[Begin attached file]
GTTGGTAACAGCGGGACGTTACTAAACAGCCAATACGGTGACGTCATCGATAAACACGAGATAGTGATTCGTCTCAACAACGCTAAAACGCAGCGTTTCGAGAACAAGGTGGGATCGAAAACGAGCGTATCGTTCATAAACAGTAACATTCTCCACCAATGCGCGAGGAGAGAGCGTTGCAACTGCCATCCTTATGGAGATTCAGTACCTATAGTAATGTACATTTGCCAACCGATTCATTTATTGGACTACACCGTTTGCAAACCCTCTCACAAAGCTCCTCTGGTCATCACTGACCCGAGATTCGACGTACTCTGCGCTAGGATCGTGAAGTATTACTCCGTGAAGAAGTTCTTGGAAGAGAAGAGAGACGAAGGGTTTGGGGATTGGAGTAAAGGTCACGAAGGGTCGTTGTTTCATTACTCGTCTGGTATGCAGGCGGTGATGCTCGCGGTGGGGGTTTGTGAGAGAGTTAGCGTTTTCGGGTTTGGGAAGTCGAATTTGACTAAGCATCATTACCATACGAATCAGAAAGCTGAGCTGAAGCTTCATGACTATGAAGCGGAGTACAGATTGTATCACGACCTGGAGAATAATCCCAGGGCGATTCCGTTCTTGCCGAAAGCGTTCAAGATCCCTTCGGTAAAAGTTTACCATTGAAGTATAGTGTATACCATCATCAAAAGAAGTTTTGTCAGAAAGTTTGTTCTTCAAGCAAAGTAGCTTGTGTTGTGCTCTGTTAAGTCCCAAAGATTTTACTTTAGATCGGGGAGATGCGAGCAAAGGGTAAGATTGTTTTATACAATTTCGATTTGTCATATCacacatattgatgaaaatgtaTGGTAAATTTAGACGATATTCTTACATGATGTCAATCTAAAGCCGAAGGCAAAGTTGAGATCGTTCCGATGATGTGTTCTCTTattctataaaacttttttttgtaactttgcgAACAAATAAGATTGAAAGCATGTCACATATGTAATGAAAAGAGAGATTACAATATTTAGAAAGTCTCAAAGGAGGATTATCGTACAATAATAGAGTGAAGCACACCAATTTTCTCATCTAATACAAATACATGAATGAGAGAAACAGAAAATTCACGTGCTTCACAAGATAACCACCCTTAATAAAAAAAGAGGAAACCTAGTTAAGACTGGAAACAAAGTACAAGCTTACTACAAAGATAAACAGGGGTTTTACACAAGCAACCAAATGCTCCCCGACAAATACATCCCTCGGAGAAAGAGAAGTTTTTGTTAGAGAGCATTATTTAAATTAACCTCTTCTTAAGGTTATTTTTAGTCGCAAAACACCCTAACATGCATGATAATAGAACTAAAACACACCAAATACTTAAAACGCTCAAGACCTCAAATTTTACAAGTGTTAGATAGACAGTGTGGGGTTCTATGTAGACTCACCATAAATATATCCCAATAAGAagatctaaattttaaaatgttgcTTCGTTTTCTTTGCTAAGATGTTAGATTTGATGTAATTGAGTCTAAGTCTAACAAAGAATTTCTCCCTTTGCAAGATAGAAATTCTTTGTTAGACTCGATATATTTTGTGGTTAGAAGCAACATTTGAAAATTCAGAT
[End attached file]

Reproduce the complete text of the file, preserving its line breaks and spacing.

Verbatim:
GTTGGTAACAGCGGGACGTTACTAAACAGCCAATACGGTGACGTCATCGATAAACACGAGATAGTGATTCGTCTCAACAACGCTAAAACGCAGCGTTTCGAGAACAAGGTGGGATCGAAAACGAGCGTATCGTTCATAAACAGTAACATTCTCCACCAATGCGCGAGGAGAGAGCGTTGCAACTGCCATCCTTATGGAGATTCAGTACCTATAGTAATGTACATTTGCCAACCGATTCATTTATTGGACTACACCGTTTGCAAACCCTCTCACAAAGCTCCTCTGGTCATCACTGACCCGAGATTCGACGTACTCTGCGCTAGGATCGTGAAGTATTACTCCGTGAAGAAGTTCTTGGAAGAGAAGAGAGACGAAGGGTTTGGGGATTGGAGTAAAGGTCACGAAGGGTCGTTGTTTCATTACTCGTCTGGTATGCAGGCGGTGATGCTCGCGGTGGGGGTTTGTGAGAGAGTTAGCGTTTTCGGGTTTGGGAAGTCGAATTTGACTAAGCATCATTACCATACGAATCAGAAAGCTGAGCTGAAGCTTCATGACTATGAAGCGGAGTACAGATTGTATCACGACCTGGAGAATAATCCCAGGGCGATTCCGTTCTTGCCGAAAGCGTTCAAGATCCCTTCGGTAAAAGTTTACCATTGAAGTATAGTGTATACCATCATCAAAAGAAGTTTTGTCAGAAAGTTTGTTCTTCAAGCAAAGTAGCTTGTGTTGTGCTCTGTTAAGTCCCAAAGATTTTACTTTAGATCGGGGAGATGCGAGCAAAGGGTAAGATTGTTTTATACAATTTCGATTTGTCATATCacacatattgatgaaaatgtaTGGTAAATTTAGACGATATTCTTACATGATGTCAATCTAAAGCCGAAGGCAAAGTTGAGATCGTTCCGATGATGTGTTCTCTTattctataaaacttttttttgtaactttgcgAACAAATAAGATTGAAAGCATGTCACATATGTAATGAAAAGAGAGATTACAATATTTAGAAAGTCTCAAAGGAGGATTATCGTACAATAATAGAGTGAAGCACACCAATTTTCTCATCTAATACAAATACATGAATGAGAGAAACAGAAAATTCACGTGCTTCACAAGATAACCACCCTTAATAAAAAAAGAGGAAACCTAGTTAAGACTGGAAACAAAGTACAAGCTTACTACAAAGATAAACAGGGGTTTTACACAAGCAACCAAATGCTCCCCGACAAATACATCCCTCGGAGAAAGAGAAGTTTTTGTTAGAGAGCATTATTTAAATTAACCTCTTCTTAAGGTTATTTTTAGTCGCAAAACACCCTAACATGCATGATAATAGAACTAAAACACACCAAATACTTAAAACGCTCAAGACCTCAAATTTTACAAGTGTTAGATAGACAGTGTGGGGTTCTATGTAGACTCACCATAAATATATCCCAATAAGAagatctaaattttaaaatgttgcTTCGTTTTCTTTGCTAAGATGTTAGATTTGATGTAATTGAGTCTAAGTCTAACAAAGAATTTCTCCCTTTGCAAGATAGAAATTCTTTGTTAGACTCGATATATTTTGTGGTTAGAAGCAACATTTGAAAATTCAGAT